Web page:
Waiting for that one, particular bus
And that one, right white-man-in-the-wrong.

Forty-two years —
Forty-two years of planning,
Forty-two long years of waiting.
Those forty-two years must have seemed like nearly 350 years,
  ‘Cause that's how long it had been since the first African, now
   Afro-American, people, the haggard survivors
The journey, pushed off the boat, of
Began lining up at that bus stop
Waiting for that one, particular bus,
Waiting, waiting for you, then,
For forty-two years, waiting with you.

No, Sister Rosa, you surely did not wait alone for that one,
Particular bus and that one particular white man.

Thank you for your persistence.
Thank you for your thoughtfulness.
Thank you for your patience.
Thank you for all the minutes of those forty-two years.
Thank you to each and every one
Of the persistent, thoughtful, patient and maligned millions
Who waited for you and with you;
Who boarded that one, particular bus with you
And who looked that one, particular white man in the eye
              And said simply and complexly, “No.”

Steve Bizel

A Gift

Sister Maria, the nun who taught my fifth grade class,
gave me back my Christmas story and said,
"You have a gift for writing. You must honor God
by using that gift."
The story had a red "A" at that top, like the star
at the top of the tree in our living room.

That night I tried to write another story,
for God and Sister Maria I wrote words
and it was like grabbing at space and time.

No story was there but words came to me
in tiny pieces of light strung together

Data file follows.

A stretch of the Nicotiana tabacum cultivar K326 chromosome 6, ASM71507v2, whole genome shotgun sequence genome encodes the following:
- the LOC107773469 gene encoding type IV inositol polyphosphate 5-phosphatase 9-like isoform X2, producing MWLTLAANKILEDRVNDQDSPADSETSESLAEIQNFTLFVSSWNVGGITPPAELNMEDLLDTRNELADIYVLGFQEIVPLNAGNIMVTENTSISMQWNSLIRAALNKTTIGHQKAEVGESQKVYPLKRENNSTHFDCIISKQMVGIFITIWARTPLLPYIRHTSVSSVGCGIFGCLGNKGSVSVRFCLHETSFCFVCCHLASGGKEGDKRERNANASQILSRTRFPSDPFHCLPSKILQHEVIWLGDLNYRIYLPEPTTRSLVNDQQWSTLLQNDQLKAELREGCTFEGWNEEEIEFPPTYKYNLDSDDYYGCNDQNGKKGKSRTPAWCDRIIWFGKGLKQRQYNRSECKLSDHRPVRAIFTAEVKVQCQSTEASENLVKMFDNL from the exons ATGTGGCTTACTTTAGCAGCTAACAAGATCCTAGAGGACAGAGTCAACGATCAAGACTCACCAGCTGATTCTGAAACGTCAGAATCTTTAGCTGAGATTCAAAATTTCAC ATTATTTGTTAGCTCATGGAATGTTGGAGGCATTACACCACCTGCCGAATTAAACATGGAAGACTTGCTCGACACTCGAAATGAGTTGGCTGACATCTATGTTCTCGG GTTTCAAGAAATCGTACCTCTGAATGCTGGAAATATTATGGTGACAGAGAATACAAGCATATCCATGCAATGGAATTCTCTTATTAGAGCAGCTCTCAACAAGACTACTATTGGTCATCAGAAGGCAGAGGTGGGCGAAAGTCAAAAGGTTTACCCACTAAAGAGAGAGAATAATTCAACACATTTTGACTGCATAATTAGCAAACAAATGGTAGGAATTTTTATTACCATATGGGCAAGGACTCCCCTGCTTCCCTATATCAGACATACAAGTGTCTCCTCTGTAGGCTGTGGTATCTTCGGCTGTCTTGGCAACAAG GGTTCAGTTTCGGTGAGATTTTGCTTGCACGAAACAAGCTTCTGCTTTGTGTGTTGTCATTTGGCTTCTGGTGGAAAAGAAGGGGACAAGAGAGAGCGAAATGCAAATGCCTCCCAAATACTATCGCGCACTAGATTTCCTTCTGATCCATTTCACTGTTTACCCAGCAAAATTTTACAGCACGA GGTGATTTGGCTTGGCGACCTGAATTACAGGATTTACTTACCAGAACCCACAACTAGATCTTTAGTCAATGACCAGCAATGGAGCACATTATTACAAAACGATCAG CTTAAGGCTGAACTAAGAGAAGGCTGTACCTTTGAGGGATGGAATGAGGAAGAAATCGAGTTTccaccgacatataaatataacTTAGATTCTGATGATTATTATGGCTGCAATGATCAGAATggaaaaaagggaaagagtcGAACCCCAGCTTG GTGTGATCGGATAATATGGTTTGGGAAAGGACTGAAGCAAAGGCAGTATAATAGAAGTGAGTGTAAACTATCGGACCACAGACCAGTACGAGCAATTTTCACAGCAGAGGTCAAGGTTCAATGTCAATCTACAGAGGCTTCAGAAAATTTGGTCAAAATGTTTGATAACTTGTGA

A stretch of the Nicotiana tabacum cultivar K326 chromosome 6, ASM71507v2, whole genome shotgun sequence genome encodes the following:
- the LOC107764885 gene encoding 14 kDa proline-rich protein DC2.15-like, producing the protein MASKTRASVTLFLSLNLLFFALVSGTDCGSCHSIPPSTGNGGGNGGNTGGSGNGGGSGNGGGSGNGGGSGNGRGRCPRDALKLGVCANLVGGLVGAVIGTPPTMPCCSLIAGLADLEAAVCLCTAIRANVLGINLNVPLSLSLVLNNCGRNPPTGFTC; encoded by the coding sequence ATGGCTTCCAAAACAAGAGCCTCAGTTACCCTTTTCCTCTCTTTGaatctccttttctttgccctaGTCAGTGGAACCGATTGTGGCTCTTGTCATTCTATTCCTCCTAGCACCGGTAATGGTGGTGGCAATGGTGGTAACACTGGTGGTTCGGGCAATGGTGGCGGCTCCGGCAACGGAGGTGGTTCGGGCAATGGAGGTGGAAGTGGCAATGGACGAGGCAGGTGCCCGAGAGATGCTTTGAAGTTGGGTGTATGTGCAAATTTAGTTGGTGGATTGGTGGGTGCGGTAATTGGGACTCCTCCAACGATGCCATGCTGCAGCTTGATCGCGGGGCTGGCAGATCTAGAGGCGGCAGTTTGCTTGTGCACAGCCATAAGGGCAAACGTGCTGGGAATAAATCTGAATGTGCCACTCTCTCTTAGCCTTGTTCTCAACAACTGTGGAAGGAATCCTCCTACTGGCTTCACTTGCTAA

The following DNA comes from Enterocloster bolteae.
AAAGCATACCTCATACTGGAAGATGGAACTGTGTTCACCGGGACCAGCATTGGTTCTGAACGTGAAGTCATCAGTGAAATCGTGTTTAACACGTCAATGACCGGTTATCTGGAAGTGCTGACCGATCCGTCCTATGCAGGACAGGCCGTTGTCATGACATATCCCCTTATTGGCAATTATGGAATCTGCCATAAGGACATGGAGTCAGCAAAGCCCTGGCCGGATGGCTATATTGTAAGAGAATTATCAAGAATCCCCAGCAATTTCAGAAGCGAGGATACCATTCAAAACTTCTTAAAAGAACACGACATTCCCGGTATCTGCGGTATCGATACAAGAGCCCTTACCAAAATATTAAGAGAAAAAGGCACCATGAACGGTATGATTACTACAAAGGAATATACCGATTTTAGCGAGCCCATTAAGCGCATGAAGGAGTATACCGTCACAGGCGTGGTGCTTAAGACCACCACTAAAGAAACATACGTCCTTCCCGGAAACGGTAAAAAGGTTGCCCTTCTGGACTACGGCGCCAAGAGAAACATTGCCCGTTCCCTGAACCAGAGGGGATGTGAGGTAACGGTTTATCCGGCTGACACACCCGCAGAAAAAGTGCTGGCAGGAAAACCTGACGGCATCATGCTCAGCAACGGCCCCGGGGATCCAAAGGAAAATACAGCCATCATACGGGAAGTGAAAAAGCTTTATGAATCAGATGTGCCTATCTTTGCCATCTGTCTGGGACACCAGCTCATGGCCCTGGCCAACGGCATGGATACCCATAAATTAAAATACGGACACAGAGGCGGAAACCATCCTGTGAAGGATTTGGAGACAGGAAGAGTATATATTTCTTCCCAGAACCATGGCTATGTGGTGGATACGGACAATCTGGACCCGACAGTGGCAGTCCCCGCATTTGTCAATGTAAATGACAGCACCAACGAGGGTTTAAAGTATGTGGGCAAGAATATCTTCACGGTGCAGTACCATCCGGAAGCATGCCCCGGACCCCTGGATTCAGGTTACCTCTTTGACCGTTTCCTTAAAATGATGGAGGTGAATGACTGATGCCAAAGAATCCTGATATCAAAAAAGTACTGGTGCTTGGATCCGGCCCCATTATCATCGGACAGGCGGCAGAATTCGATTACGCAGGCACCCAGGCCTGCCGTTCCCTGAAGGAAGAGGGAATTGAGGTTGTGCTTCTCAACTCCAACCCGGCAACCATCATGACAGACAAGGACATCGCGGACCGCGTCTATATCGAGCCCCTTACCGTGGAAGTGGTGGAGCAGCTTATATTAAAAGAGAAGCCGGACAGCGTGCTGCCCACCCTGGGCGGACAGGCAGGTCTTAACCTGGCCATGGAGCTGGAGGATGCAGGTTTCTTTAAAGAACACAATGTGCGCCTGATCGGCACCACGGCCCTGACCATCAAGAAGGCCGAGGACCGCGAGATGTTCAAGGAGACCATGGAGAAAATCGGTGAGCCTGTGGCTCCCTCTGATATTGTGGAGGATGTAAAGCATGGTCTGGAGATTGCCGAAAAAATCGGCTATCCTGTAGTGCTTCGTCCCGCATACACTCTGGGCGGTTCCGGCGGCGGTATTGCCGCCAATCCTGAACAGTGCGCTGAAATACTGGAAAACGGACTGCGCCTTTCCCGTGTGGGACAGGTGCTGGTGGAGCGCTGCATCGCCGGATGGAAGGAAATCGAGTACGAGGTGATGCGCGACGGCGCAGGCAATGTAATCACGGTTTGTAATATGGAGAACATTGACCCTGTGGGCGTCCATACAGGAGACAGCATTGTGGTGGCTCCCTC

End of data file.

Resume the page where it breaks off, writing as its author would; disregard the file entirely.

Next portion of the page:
on electric lines. A poem. My first.

I began to believe
in poetry that had
no lulling prayers,
no imagined fears
not sins but peace,
freedom, tranquility,


Pamela Milne


it was a hard life
for everyone
living so close to the edge
of despair
an appalachian heritage
 this  child's only birthright
 christmas then, a day to pause
and reflect on the journey
destiny  so ordained
an oasis,  this day of smells and sounds
 sugar cane candy,
wild game turkey baking in the
woodstove ,
popcorn strung around a little cedar
tree,  covered with small paper angels
of hope , always hope if nothing more,
the worn and tattered book
my seventh grade teacher slipped into my
just a small book of poetry
that takes me back to that oasis
whenever i so desire
on the wings of paper angels

ray cutshaw


And under all this green and red
beyond the Christmas lights
beneath green cypress wreaths
I place fresh birdseed
tucked inside nook of bough
Still seems love to me
without all ornament
true and faithful
Elements and angelic sprites
add festivity to any celebration
regal as gold tassels
choral as silver bells
joy as glissando
with treasures found on
Oh! Holy night

Connie E. Goulden


A box of apples
in the common room:
take one for the walk
home and take another
for breakfast.
An apple is a gift
on a cold night,
its snap and tart
sweetness on the tongue.
An orange is always
welcome in winter with
its taste of the sun but
the apple pleases more
sometimes with its cold
bite between the teeth.

Gregory Luce


The sun like the gold
wedge of a hoe furrowing
the sky, the ridges running
pink, and I am alive one
day after surgery, my life
given back to me by breaking
the bread of my body.
My gall bladder like
an overripe kiwi spilling
seeds into a gravel pool.
My body wracked by what
it loves: lobster, butter
in ambrosial pools.  And now
the doctor tells me the liver
will learn a new job.  How
smart it is to know rescue,
and succor.  How sweet
the gift of my body.  O sweet
mercy that brings me doctors
and the TV man and nurses
with their winged white shoes,
and a banana for breakfast,
its flesh for mine.

Mary DeBow